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Uber Alles
French Cabbies: No Égalité for Uber

The violent protests of French taxi drivers on Thursday, organized against the expanding presence of ride-sharing company Uber’s low-cost UberPop offering, exhibited again what has long been apparent: the country is not adapting easily to the new sharing economy. The AP:

French taxi drivers smashed up livery cars, set tires ablaze and blocked traffic across the country on Thursday in a nationwide strike aimed at Uber after weeks of rising, sometimes violent tensions over the U.S. ride-hailing company. […]

Despite repeated rulings against the low-cost UberPop service, its drivers continue to ply French roads and the American ride-hailing company is actively recruiting drivers and passengers alike. Uber claims to have a total of 400,000 customers a month in France.

A spokesman for Uber encapsulated the dispute in brief, saying “[t]here are people who are willing to do anything to stop any competition … [w]e are only the symptom of a badly organized market.” The over-regulation of the French economy, guided loosely by anti-market precepts, ultimately undermines the stability it aims to provide workers. That Uber provides an opportunity for the unemployed or underemployed to earn extra income—not to mention that it suits the preferences of 400,000 monthly riders—ought to be enough reason for the government to reexamine its stance (French unemployment currently stands around 10.5 percent).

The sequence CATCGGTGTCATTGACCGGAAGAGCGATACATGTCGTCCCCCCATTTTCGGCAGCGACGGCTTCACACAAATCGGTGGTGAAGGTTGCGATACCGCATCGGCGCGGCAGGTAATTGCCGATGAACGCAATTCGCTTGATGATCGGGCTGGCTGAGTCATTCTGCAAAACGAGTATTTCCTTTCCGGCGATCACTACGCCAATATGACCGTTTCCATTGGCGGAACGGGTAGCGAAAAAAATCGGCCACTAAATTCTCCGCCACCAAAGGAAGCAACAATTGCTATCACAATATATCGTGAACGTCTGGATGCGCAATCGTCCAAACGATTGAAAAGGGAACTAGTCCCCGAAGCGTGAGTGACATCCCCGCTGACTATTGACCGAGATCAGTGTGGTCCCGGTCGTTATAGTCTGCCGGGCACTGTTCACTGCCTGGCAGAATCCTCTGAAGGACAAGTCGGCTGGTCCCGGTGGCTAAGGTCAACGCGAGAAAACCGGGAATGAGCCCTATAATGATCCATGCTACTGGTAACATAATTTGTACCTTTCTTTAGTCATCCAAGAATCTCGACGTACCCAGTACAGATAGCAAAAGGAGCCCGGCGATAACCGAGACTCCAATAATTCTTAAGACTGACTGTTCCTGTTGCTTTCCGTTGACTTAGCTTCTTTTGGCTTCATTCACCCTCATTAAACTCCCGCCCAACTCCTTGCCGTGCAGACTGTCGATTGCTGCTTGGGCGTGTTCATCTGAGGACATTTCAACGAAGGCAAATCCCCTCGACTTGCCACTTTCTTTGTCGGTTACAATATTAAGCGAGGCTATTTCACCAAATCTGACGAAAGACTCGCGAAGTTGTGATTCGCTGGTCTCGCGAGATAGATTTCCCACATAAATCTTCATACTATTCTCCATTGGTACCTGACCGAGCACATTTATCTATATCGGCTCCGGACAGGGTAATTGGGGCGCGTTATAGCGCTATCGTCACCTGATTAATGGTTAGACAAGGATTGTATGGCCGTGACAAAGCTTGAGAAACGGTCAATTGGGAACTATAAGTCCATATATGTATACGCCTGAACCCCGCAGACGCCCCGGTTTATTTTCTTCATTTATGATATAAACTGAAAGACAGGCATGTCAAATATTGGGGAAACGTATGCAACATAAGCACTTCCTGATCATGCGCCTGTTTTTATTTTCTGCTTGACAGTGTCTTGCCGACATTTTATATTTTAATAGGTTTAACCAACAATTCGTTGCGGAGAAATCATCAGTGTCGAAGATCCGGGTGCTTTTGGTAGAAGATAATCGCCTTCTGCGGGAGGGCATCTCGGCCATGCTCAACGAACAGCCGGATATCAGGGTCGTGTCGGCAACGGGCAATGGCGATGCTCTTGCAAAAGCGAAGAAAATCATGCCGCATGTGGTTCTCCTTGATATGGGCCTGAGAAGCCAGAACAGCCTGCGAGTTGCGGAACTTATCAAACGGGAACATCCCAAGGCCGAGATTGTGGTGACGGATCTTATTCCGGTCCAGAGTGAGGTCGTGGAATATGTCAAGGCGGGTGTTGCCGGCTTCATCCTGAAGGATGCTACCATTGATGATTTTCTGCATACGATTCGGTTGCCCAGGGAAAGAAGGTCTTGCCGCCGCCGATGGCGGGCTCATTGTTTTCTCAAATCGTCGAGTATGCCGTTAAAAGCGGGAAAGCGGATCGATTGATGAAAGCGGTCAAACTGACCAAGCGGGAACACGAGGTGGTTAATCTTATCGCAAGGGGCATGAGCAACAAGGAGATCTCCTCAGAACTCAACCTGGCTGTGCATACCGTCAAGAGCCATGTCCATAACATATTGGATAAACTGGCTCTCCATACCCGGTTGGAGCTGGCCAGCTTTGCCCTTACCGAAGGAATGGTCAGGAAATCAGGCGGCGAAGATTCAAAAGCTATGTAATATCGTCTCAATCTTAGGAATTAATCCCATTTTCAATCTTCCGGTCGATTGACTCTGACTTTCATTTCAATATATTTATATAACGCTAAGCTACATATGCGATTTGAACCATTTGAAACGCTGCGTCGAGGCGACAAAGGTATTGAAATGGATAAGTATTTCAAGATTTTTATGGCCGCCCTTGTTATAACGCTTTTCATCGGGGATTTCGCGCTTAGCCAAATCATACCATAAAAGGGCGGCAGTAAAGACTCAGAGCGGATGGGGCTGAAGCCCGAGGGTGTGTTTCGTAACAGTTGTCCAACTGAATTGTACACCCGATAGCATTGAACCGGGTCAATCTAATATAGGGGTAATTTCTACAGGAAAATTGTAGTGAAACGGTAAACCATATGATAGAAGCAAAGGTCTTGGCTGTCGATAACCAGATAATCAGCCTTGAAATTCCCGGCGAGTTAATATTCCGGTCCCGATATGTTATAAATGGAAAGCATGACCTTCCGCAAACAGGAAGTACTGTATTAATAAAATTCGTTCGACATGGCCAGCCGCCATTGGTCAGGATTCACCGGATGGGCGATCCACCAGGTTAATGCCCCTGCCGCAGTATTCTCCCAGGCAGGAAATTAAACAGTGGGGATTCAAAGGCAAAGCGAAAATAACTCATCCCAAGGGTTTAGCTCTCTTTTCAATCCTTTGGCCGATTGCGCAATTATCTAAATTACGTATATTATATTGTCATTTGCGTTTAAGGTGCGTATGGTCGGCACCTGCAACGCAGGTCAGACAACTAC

The advent of the information economy will not be a cure-all for what ails the French economy, but clinging to regulations that preserve a system so clearly riddled with inefficiencies is no way to propel a society forward. Even France should understand that.

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  • f1b0nacc1

    Why should they understand this? After all, the advent of an information economy that sweeps away the inefficiencies will also cause great pain for those who shelter in the niches that they provide. It isn’t entirely reasonable to expect them to willingly give themselves up to the vicissitudes of the real world just so the rest of us can benefit. They will fight with every ounce of their strength to enrich themselves at our cost…the real question is how will we stop them?

    • Proud Skeptic

      In a healthy market economy the market will simply crush any effort to stop reform. Unless the French government steps to enforce the status quo then the French cabbies will just get pushed out. People will vote with their wallets. If they prefer Uber then they will use it to the exclusion of other options. If they feel strongly that the status quo is worth saving then Uber won’t gain a foothold.

      My sense is that France favors stasis. That being the case, the government will probably create work rules that will prop up the existing taxi system.

      • f1b0nacc1

        Actually, the French already HAVE work rules, which is why an opening for Uber exists in the first place. If you have ever tried to get a cab in Paris, you will know that they are slow, expensive, inefficient, and stupendously (even by the standards of other cabs) rude.
        Your broader point about how a market ‘fixes’ this is absolutely correct, but the French don’t have a proper market. Government intrusion has broken it rather badly, and I would wager that they don’t have the stomach or the desire to face down the cab drivers. As for the French people, they are voting with their wallets already…

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